Russian Tanks - Early Developments
Lieutenant Nikolai Lebedenko was also working at the elusive breakthrough tank design. In early 1915, the army engineer created a machine that could feasibly breach barbed wire and enemy trenches. The 60-ton tricycle-type construction with two giant spoked front wheels that were nine meters in diameter. It was invented by Russian designer Nikolay Lebedenko. Mastodon - The Bat is prominent for its huge size, diameter of its wheels reached 9 meters, and the arms consisted of 7 guns and machine guns. This cross-country vehicle easily overcoming tank ditches and entrenchments was made only in one copy. The ‘Tsar Tank’ was named after Lebedenko’s unswerving belief that these machines could “break the entire German front in one night, and Russia will win the war,” as he told the emperor at a personal audience. Known as the “Tsar tank,” it was the largest wheeled vehicle in military history, and was eventually abandoned because it was underpowered and too vulnerable to artillery fire.
A special design feature was the chassis consisting of two large driving wheels and a rotating rail trolley. Overall, the design resembled an oversized artillery gun carriage, driven by two 240-horsepower Maybach engines. Construction of the prototype was completed in 1917, and it was immediately clear that the vehicle was underpowered when it got stuck fast in the first ditch during trials. But while unsuccessful, the Tsar Tank project saw the involvement of such future stars of Soviet engineering science as Zhukovsky, Stechkin and Mikulin. Another 1915 prototype also came from the Rybinsk plant, which mainly reproduced French designs. Crewed by four men and weighing 20 tons, the tank’s 200-horsepower engine allowed sufficient maneuverability despite its heavy cloak of 10-12mm armor. The tank carried a rear-firing 107-mm gun inside the housing, while a heavy-machine gun was placed in the front beside the driver. But despite its practical design features, the design did not impress the country’s military-technical chiefs and received no support. Another contender was the concurrent project by Vasily Mendeleev, son of the famous chemist and inventor Dmitry Mendeleev, which was presented to the Ministry of War in August 1916. Developed since 1911 on Mendeleev’s personal initiative, the tank was equipped with anti-shell armor and other technical innovations that would find application in later years. Mendeleev proposed pneumatic suspension units for the chassis, while the vehicle was steered with a servo motor. Since the main gun was a 120 mm cannon, he wanted to build a body that could be lowered during firing in order to reduce the load on the chassis and also protect the caterpillars from enemy fire. The tank was supposed to be transported on railway platforms, thereby increasing mobility and ensuring swift delivery to the front. But the cost of the various innovations was its 170-ton weight, as well as the production demands for such an ‘armored vehicle’, as Mendeleev himself called it. This all deterred the ministry from pursuing the design. Frustrated by the failed attempts to build its own tank, the Tsarist government went down the tried and tested path of buying military equipment from abroad. France was commissioned to build 300 Renault tanks for the Imperial Army, but the order was disrupted by the 1917 Russian Revolution. The tsarist Russia was engulfed by revolution and could not implement the ideas of the first Russian tank engineers: V.D. Mendeleyev, A.A. Porokhovschikov and N.N. Lebedenko. The French tank still appeared in Russia eventually, though not as an import but as a trophy of war, following the defeat of the White Russian forces in the Civil War. The Renault was brought to Moscow, dismantled, and used in efforts to design the first Soviet mass-produced tank, to be called the “Comrade Lenin freedom fighter.”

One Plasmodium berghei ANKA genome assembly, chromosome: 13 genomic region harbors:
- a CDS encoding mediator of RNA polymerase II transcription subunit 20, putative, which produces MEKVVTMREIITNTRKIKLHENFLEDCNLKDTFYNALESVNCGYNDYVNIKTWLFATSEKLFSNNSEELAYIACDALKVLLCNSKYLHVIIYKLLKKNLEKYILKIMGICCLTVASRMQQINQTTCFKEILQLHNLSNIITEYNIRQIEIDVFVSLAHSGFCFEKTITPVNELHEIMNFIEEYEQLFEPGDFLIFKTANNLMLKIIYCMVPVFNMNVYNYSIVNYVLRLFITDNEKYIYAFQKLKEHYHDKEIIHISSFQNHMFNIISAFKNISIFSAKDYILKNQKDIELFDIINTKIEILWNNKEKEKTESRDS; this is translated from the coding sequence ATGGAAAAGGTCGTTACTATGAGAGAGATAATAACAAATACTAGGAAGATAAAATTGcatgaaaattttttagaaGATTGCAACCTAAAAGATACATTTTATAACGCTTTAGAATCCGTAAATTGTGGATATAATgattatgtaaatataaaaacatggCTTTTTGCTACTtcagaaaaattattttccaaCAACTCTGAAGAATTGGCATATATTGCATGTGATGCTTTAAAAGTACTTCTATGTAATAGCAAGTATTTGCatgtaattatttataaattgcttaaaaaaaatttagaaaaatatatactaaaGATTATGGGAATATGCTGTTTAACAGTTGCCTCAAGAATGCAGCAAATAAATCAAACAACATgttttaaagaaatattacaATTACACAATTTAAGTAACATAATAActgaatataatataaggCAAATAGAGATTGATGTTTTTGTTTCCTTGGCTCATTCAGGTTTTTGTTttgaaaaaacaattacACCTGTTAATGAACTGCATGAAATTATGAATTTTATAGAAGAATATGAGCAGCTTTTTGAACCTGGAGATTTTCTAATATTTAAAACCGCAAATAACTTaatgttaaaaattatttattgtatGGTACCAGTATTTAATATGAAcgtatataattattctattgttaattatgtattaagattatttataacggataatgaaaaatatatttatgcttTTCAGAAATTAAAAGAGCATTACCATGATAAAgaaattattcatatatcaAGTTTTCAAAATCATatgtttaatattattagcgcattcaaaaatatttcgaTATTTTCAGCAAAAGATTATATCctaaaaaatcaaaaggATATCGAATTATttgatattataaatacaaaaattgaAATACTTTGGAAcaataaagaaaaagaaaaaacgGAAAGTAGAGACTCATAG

Ultimately, Russian tanks did not fight on the battlefields of the First World War. Despite the best efforts of engineers to equip the army with modern weapons, these attempts mostly failed to get beyond the test phase. Nevertheless, many of the proposed ideas found later application, with many becoming embodied in the tank battlefield’s combatants of the future.
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